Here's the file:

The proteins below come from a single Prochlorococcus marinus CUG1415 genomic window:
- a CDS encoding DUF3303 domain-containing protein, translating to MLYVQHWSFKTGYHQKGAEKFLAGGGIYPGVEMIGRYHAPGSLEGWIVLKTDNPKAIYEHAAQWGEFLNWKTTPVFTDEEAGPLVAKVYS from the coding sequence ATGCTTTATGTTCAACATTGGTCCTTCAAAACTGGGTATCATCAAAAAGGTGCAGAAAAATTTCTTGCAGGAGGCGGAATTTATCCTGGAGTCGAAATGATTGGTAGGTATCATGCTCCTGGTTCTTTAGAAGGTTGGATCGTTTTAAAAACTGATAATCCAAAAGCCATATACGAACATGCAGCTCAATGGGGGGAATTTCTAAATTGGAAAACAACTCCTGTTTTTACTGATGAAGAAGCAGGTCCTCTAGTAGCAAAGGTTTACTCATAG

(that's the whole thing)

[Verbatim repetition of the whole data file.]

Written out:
The proteins below come from a single Prochlorococcus marinus CUG1415 genomic window:
- a CDS encoding DUF3303 domain-containing protein, translating to MLYVQHWSFKTGYHQKGAEKFLAGGGIYPGVEMIGRYHAPGSLEGWIVLKTDNPKAIYEHAAQWGEFLNWKTTPVFTDEEAGPLVAKVYS from the coding sequence ATGCTTTATGTTCAACATTGGTCCTTCAAAACTGGGTATCATCAAAAAGGTGCAGAAAAATTTCTTGCAGGAGGCGGAATTTATCCTGGAGTCGAAATGATTGGTAGGTATCATGCTCCTGGTTCTTTAGAAGGTTGGATCGTTTTAAAAACTGATAATCCAAAAGCCATATACGAACATGCAGCTCAATGGGGGGAATTTCTAAATTGGAAAACAACTCCTGTTTTTACTGATGAAGAAGCAGGTCCTCTAGTAGCAAAGGTTTACTCATAG